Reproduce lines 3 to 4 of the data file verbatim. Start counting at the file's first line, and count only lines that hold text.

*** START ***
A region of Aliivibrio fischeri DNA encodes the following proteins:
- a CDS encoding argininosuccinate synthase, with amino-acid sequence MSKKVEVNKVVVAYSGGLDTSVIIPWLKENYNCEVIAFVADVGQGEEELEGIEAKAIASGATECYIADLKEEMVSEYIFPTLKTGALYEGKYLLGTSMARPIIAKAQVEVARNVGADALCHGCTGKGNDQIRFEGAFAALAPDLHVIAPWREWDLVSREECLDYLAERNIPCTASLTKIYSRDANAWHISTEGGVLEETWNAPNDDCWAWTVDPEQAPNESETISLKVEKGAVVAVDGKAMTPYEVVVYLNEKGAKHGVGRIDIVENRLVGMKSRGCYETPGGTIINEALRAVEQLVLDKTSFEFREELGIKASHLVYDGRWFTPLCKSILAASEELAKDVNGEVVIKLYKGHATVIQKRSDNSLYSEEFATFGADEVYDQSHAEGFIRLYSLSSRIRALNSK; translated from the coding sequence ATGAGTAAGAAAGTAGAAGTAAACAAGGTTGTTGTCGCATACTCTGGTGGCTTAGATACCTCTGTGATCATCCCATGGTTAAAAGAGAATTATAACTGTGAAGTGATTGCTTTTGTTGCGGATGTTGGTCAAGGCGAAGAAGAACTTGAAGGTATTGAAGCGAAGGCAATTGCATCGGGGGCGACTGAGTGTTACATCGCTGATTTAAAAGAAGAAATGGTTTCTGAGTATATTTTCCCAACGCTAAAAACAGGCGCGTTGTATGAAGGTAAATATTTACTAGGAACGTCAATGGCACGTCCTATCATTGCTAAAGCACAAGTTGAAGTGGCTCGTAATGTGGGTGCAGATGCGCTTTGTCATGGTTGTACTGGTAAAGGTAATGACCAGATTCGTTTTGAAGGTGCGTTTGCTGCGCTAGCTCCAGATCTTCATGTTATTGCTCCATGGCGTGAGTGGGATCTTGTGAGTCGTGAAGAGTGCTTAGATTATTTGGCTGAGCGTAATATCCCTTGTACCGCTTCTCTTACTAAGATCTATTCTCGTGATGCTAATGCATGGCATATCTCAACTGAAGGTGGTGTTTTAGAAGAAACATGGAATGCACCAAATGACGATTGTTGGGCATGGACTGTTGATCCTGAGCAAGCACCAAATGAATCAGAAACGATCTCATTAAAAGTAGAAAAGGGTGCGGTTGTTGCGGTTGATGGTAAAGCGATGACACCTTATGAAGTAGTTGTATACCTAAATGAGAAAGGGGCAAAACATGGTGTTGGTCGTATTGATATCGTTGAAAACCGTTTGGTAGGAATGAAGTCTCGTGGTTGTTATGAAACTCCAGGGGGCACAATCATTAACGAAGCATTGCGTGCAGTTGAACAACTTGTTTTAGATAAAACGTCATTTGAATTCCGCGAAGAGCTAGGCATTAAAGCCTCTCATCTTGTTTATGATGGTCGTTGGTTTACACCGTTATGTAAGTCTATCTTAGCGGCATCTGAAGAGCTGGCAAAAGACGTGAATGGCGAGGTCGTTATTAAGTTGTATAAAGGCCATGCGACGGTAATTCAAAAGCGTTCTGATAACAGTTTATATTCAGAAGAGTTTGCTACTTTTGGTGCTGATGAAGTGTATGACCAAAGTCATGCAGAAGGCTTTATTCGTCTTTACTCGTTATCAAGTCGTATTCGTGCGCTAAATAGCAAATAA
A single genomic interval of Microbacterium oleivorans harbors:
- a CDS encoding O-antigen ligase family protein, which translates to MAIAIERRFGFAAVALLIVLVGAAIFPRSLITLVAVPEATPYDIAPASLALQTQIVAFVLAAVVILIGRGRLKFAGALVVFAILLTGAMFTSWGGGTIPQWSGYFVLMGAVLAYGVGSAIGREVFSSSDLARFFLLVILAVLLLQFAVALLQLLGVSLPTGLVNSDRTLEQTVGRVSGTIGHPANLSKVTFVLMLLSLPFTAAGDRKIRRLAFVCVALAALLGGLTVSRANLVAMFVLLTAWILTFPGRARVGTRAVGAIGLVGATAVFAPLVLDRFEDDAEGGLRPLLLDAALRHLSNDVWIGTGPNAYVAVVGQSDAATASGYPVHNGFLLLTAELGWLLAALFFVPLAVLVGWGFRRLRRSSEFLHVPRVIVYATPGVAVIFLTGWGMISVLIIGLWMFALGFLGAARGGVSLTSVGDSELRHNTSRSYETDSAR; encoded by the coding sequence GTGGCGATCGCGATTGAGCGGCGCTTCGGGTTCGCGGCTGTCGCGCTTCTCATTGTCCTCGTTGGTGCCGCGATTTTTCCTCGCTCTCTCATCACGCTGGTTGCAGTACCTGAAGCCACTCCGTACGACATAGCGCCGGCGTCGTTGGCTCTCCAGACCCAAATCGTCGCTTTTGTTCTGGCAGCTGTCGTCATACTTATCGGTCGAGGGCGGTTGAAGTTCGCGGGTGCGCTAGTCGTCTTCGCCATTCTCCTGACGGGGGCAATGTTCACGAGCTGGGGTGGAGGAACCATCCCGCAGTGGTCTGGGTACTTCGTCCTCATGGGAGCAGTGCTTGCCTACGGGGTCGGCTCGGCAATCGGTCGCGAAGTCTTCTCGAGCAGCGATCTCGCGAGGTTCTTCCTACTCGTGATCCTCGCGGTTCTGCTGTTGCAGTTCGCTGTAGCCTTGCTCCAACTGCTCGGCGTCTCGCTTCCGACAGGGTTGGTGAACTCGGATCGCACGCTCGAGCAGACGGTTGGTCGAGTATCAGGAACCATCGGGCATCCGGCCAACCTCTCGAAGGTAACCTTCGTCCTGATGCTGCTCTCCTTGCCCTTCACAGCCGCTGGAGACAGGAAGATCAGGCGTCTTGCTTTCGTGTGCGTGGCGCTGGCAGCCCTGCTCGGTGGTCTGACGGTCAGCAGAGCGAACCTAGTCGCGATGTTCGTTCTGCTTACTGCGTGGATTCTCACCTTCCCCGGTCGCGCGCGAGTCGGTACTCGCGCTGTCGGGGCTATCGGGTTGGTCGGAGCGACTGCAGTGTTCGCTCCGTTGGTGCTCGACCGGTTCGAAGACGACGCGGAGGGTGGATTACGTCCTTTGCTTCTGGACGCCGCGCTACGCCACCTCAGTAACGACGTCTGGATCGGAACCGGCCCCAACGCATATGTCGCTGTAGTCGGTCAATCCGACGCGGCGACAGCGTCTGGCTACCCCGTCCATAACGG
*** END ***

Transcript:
A single genomic interval of Microbacterium oleivorans harbors:
- a CDS encoding O-antigen ligase family protein, which translates to MAIAIERRFGFAAVALLIVLVGAAIFPRSLITLVAVPEATPYDIAPASLALQTQIVAFVLAAVVILIGRGRLKFAGALVVFAILLTGAMFTSWGGGTIPQWSGYFVLMGAVLAYGVGSAIGREVFSSSDLARFFLLVILAVLLLQFAVALLQLLGVSLPTGLVNSDRTLEQTVGRVSGTIGHPANLSKVTFVLMLLSLPFTAAGDRKIRRLAFVCVALAALLGGLTVSRANLVAMFVLLTAWILTFPGRARVGTRAVGAIGLVGATAVFAPLVLDRFEDDAEGGLRPLLLDAALRHLSNDVWIGTGPNAYVAVVGQSDAATASGYPVHNGFLLLTAELGWLLAALFFVPLAVLVGWGFRRLRRSSEFLHVPRVIVYATPGVAVIFLTGWGMISVLIIGLWMFALGFLGAARGGVSLTSVGDSELRHNTSRSYETDSAR; encoded by the coding sequence GTGGCGATCGCGATTGAGCGGCGCTTCGGGTTCGCGGCTGTCGCGCTTCTCATTGTCCTCGTTGGTGCCGCGATTTTTCCTCGCTCTCTCATCACGCTGGTTGCAGTACCTGAAGCCACTCCGTACGACATAGCGCCGGCGTCGTTGGCTCTCCAGACCCAAATCGTCGCTTTTGTTCTGGCAGCTGTCGTCATACTTATCGGTCGAGGGCGGTTGAAGTTCGCGGGTGCGCTAGTCGTCTTCGCCATTCTCCTGACGGGGGCAATGTTCACGAGCTGGGGTGGAGGAACCATCCCGCAGTGGTCTGGGTACTTCGTCCTCATGGGAGCAGTGCTTGCCTACGGGGTCGGCTCGGCAATCGGTCGCGAAGTCTTCTCGAGCAGCGATCTCGCGAGGTTCTTCCTACTCGTGATCCTCGCGGTTCTGCTGTTGCAGTTCGCTGTAGCCTTGCTCCAACTGCTCGGCGTCTCGCTTCCGACAGGGTTGGTGAACTCGGATCGCACGCTCGAGCAGACGGTTGGTCGAGTATCAGGAACCATCGGGCATCCGGCCAACCTCTCGAAGGTAACCTTCGTCCTGATGCTGCTCTCCTTGCCCTTCACAGCCGCTGGAGACAGGAAGATCAGGCGTCTTGCTTTCGTGTGCGTGGCGCTGGCAGCCCTGCTCGGTGGTCTGACGGTCAGCAGAGCGAACCTAGTCGCGATGTTCGTTCTGCTTACTGCGTGGATTCTCACCTTCCCCGGTCGCGCGCGAGTCGGTACTCGCGCTGTCGGGGCTATCGGGTTGGTCGGAGCGACTGCAGTGTTCGCTCCGTTGGTGCTCGACCGGTTCGAAGACGACGCGGAGGGTGGATTACGTCCTTTGCTTCTGGACGCCGCGCTACGCCACCTCAGTAACGACGTCTGGATCGGAACCGGCCCCAACGCATATGTCGCTGTAGTCGGTCAATCCGACGCGGCGACAGCGTCTGGCTACCCCGTCCATAACGG